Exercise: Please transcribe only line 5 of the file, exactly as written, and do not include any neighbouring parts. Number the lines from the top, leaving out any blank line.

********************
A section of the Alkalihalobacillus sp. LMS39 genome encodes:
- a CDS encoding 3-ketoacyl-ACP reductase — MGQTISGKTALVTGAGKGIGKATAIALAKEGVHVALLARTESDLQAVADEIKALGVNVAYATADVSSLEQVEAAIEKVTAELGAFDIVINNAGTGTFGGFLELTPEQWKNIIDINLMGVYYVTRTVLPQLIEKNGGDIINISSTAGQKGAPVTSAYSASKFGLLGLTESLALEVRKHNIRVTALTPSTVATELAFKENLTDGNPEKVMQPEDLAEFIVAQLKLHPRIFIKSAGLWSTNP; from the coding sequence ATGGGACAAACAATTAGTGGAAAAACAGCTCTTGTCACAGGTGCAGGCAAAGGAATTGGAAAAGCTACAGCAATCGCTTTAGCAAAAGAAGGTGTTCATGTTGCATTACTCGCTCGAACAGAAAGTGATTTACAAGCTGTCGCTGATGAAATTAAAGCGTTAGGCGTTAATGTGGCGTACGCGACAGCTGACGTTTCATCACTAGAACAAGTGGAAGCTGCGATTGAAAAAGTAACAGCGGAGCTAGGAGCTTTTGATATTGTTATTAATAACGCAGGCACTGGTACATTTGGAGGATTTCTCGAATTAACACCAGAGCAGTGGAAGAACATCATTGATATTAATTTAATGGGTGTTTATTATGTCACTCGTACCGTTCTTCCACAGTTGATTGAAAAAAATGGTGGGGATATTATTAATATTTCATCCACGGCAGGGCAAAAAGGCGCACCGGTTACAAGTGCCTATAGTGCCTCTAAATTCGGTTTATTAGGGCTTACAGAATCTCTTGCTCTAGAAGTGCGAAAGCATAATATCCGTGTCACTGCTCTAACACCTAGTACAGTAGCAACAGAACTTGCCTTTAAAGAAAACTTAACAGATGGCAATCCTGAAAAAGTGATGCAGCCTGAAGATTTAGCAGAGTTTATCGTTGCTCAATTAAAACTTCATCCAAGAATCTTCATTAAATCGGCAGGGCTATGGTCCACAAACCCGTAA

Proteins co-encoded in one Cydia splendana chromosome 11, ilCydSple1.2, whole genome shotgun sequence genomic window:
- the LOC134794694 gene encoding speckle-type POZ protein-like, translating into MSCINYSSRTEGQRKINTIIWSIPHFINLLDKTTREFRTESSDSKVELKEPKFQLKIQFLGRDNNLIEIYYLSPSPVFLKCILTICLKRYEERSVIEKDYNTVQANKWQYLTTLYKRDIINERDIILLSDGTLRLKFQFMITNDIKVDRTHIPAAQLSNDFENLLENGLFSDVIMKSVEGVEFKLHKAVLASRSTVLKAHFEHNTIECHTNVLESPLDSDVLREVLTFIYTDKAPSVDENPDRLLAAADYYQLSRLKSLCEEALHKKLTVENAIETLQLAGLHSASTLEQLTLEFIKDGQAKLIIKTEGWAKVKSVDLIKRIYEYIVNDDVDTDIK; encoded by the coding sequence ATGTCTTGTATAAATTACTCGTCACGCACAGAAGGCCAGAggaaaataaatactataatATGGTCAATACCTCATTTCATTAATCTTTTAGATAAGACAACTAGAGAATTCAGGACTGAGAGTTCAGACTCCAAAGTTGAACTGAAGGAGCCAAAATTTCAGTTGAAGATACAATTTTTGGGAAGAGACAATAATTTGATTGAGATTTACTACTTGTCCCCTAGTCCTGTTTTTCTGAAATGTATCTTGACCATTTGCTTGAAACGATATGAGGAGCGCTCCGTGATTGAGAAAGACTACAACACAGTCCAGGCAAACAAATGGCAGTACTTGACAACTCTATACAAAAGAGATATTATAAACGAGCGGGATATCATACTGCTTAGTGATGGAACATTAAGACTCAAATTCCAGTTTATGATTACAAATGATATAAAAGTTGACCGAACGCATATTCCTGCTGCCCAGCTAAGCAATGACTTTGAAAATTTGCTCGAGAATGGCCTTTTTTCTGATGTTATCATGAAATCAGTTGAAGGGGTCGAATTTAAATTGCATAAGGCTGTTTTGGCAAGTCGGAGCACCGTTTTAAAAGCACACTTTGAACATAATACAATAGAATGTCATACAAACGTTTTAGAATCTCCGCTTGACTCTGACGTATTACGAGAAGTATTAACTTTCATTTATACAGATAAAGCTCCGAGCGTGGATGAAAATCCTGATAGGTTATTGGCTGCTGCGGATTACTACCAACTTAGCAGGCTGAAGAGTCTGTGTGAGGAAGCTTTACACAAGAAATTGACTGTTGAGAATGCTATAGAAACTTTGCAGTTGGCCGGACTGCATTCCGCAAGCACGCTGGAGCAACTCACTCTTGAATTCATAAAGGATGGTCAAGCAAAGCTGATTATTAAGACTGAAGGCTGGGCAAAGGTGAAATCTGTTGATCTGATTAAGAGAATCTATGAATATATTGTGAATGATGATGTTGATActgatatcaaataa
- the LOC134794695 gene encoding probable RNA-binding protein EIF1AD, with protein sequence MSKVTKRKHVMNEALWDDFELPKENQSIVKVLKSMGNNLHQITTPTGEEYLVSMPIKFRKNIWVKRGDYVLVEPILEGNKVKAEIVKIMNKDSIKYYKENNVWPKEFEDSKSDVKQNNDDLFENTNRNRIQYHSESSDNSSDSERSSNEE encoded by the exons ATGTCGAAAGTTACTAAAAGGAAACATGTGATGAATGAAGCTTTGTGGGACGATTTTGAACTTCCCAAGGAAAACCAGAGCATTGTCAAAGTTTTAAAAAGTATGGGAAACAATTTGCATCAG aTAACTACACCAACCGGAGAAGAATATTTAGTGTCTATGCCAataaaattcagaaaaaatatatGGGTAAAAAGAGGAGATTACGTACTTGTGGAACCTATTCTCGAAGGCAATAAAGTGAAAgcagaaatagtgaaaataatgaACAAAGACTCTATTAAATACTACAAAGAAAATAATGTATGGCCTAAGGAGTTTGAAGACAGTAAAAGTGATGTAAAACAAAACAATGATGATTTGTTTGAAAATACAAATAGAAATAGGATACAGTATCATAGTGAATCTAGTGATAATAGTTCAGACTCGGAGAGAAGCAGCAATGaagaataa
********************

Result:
- the LOC134794695 gene encoding probable RNA-binding protein EIF1AD, with protein sequence MSKVTKRKHVMNEALWDDFELPKENQSIVKVLKSMGNNLHQITTPTGEEYLVSMPIKFRKNIWVKRGDYVLVEPILEGNKVKAEIVKIMNKDSIKYYKENNVWPKEFEDSKSDVKQNNDDLFENTNRNRIQYHSESSDNSSDSERSSNEE encoded by the exons ATGTCGAAAGTTACTAAAAGGAAACATGTGATGAATGAAGCTTTGTGGGACGATTTTGAACTTCCCAAGGAAAACCAGAGCATTGTCAAAGTTTTAAAAAGTATGGGAAACAATTTGCATCAG aTAACTACACCAACCGGAGAAGAATATTTAGTGTCTATGCCAataaaattcagaaaaaatatatGGGTAAAAAGAGGAGATTACGTACTTGTGGAACCTATTCTCGAAGGCAATAAAGTGAAAgcagaaatagtgaaaataatgaACAAAGACTCTATTAAATACTACAAAGAAAATAATGTATGGCCTAAGGAGTTTGAAGACAGTAAAAGTGATGTAAAACAAAACAATGATGATTTGTTTGAAAATACAAATAGAAATAGGATACAGTATCATAGTGAATCTAGTGATAATAGTTCAGACTCGGAGAGAAGCAGCAATGaagaataa